In the last entry of our three-part series on revenue cycle management we will be talking about best practices in resolving denials.
When considering this topic your first thought might be “every facility has different rules regarding denials.” And while contracts, payor mix, case mix, local coverage determinations, and staffing are all factors in determining what types of denials your facility might pursue, we will examine this topic from a higher level “best practices” approach.
Our examination looks at methods that should be practical in most every facility. High performance in appeals processing is important as studies show that 24 percent of denials cannot be recovered. Given that statistic, the value of a sound appeals processes in appealing the remaining 76 percent cannot be understated.
Establishing a clear set of business rules is a critical first step in process definition.
Having rules that clearly define what sets of appeals your team will or will not pursue will assist you in bucketing appeals appropriately.
Every week that passes with an account in receivable hurts your bottom line. Your best practice may be to age denials for a period in order to settle remit activity, but once this aging is complete and you have elected to pursue an appeal, your goal should be to file the appeal within one week. Knowing when to pull the plug on a costly appeal can prevent further bleeding.
Strive to gather costs related to appeals so that you can make informed decisions on which types of appeals you should be pursuing. Cost analysis should be a key factor driving those previously mentioned business rules.
Even smaller staffs should be subject to performance monitoring. The ability to determine which appeals coordinator is most effective at what types of appeals will increase your success rate and help speed the appeals process.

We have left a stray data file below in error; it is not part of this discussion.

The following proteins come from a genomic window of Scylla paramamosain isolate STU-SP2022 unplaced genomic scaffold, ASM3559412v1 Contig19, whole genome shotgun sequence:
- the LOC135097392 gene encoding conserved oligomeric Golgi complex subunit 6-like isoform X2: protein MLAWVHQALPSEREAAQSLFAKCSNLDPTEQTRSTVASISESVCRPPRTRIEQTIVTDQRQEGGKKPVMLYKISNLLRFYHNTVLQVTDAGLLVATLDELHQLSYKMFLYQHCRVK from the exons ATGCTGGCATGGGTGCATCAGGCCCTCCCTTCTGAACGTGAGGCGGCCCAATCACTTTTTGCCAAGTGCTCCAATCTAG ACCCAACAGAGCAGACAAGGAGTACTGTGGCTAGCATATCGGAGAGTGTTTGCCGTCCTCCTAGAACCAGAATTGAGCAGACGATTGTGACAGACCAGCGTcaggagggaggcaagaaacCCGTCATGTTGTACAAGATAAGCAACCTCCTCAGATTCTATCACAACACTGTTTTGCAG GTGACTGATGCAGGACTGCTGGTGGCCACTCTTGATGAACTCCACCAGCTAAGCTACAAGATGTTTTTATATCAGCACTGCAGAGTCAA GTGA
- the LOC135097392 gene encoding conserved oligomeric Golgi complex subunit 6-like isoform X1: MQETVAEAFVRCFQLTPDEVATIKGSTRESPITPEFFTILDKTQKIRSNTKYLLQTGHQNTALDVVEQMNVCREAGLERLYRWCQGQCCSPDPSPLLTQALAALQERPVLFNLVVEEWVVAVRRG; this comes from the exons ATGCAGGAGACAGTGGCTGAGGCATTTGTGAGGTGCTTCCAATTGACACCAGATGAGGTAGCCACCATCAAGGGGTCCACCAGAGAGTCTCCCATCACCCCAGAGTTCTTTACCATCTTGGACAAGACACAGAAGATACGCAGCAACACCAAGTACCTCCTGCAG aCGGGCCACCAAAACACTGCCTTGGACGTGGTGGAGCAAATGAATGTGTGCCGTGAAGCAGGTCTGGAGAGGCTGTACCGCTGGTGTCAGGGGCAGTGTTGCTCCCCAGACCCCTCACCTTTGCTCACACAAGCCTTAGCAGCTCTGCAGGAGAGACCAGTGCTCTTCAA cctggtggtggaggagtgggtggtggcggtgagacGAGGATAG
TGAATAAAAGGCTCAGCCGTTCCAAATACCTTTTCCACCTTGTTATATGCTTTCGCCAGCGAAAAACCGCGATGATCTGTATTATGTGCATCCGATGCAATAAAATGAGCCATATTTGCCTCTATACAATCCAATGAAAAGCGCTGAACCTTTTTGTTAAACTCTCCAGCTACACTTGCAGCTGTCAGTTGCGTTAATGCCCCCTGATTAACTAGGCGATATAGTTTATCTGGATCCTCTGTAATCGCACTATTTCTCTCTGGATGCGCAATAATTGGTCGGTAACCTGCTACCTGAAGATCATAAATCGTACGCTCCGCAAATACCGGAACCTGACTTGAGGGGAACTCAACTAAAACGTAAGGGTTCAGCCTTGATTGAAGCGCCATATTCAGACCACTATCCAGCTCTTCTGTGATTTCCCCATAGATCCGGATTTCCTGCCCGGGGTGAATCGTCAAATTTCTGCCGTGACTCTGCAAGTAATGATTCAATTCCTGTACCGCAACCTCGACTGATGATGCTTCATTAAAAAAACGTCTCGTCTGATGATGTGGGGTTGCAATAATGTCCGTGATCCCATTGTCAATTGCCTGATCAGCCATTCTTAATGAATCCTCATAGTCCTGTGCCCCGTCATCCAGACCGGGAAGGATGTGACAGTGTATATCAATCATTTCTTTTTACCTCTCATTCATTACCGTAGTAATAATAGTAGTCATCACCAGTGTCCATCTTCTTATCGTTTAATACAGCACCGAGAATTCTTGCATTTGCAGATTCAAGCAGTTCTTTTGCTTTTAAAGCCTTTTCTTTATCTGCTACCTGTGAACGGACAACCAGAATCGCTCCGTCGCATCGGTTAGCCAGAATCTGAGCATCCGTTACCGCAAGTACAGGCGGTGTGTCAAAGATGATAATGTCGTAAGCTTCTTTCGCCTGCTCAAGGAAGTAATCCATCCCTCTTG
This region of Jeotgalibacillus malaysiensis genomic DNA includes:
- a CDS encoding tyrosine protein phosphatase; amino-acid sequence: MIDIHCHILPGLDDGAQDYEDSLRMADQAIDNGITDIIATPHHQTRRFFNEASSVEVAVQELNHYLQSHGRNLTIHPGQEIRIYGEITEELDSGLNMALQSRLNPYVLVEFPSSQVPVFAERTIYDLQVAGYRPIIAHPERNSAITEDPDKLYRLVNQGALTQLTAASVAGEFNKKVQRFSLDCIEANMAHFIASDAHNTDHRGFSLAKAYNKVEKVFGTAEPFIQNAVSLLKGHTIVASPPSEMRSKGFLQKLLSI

Authoring appeals correspondence is not a simple task, but effective correspondence writing is a learned skill. Ensure your less successful coordinators learn from their more successful counterparts. And of course, supply any needed supporting documentation such as medical records or images.
Utilization Management (UM) is often an under-used resource in appeals management. According to the healthcare Financial Management Association, “Comprehensive hospital UM are important not just in preventing denials, but in filing successful appeals.”
As claim activity has slowed during COVID, both commercial and Medicare audit contractors are scouring encounter data to identify records that may be audited for potential takebacks (where possible) and preventing future improper payments. Look for trends in these “additional development required” (ADR) requests and respond promptly with all documentation needed to meet the requirement.
Since the third quarter of 2020, COVID related audits are being examined by commercial payers. So be aware that these auditors are particularly looking for incomplete documentation on inpatient stays.
In addition to appeals coordinator performance, analysis of denials and appeals should help drive maintenance on business rules.
Success rate and the associated administrative burden will reveal rule tweaks or modifications that will evolve your business model over time. These metrics may also help you see where you may have providers that require coding education. Benchmark your performance periodically. That stake in the ground will help you determine if your model is effective.
To learn more about how MEDHOST can help you with operations, denials management, and monitoring, please reach out to us at firstname.lastname@example.org or call 1.800.383.6278
 Change Healthcare 2020 Revenue Cycle Denial Index Report.